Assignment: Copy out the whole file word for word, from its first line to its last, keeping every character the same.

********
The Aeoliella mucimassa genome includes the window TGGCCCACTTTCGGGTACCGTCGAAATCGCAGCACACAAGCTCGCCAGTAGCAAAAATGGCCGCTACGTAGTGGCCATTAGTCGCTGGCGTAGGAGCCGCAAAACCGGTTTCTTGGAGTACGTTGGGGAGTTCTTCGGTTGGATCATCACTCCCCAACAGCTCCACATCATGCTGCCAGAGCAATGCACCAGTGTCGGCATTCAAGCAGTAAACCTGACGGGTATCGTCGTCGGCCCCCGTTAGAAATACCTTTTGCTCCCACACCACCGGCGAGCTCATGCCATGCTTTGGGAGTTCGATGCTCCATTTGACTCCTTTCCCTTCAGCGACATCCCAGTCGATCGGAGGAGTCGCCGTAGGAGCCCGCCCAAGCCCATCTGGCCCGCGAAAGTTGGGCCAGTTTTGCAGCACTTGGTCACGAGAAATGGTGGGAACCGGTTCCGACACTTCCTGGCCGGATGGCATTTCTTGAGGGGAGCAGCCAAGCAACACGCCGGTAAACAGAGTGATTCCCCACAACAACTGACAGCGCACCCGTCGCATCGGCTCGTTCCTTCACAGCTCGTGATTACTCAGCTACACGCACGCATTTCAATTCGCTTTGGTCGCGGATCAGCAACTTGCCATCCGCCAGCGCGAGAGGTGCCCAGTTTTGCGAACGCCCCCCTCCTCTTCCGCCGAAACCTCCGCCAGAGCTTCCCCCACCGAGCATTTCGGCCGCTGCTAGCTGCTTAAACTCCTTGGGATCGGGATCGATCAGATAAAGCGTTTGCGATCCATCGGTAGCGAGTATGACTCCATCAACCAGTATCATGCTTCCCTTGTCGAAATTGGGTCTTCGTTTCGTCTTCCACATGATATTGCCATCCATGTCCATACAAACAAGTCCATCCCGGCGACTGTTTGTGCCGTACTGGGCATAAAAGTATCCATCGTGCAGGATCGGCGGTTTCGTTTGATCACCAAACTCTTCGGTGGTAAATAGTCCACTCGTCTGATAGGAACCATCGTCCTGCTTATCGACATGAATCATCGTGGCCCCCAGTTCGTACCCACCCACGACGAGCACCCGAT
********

The Aeoliella mucimassa genome includes the window TGGCCCACTTTCGGGTACCGTCGAAATCGCAGCACACAAGCTCGCCAGTAGCAAAAATGGCCGCTACGTAGTGGCCATTAGTCGCTGGCGTAGGAGCCGCAAAACCGGTTTCTTGGAGTACGTTGGGGAGTTCTTCGGTTGGATCATCACTCCCCAACAGCTCCACATCATGCTGCCAGAGCAATGCACCAGTGTCGGCATTCAAGCAGTAAACCTGACGGGTATCGTCGTCGGCCCCCGTTAGAAATACCTTTTGCTCCCACACCACCGGCGAGCTCATGCCATGCTTTGGGAGTTCGATGCTCCATTTGACTCCTTTCCCTTCAGCGACATCCCAGTCGATCGGAGGAGTCGCCGTAGGAGCCCGCCCAAGCCCATCTGGCCCGCGAAAGTTGGGCCAGTTTTGCAGCACTTGGTCACGAGAAATGGTGGGAACCGGTTCCGACACTTCCTGGCCGGATGGCATTTCTTGAGGGGAGCAGCCAAGCAACACGCCGGTAAACAGAGTGATTCCCCACAACAACTGACAGCGCACCCGTCGCATCGGCTCGTTCCTTCACAGCTCGTGATTACTCAGCTACACGCACGCATTTCAATTCGCTTTGGTCGCGGATCAGCAACTTGCCATCCGCCAGCGCGAGAGGTGCCCAGTTTTGCGAACGCCCCCCTCCTCTTCCGCCGAAACCTCCGCCAGAGCTTCCCCCACCGAGCATTTCGGCCGCTGCTAGCTGCTTAAACTCCTTGGGATCGGGATCGATCAGATAAAGCGTTTGCGATCCATCGGTAGCGAGTATGACTCCATCAACCAGTATCATGCTTCCCTTGTCGAAATTGGGTCTTCGTTTCGTCTTCCACATGATATTGCCATCCATGTCCATACAAACAAGTCCATCCCGGCGACTGTTTGTGCCGTACTGGGCATAAAAGTATCCATCGTGCAGGATCGGCGGTTTCGTTTGATCACCAAACTCTTCGGTGGTAAATAGTCCACTCGTCTGATAGGAACCATCGTCCTGCTTATCGACATGAATCATCGTGGCCCCCAGTTCGTACCCACCCACGACGAGCACCCGAT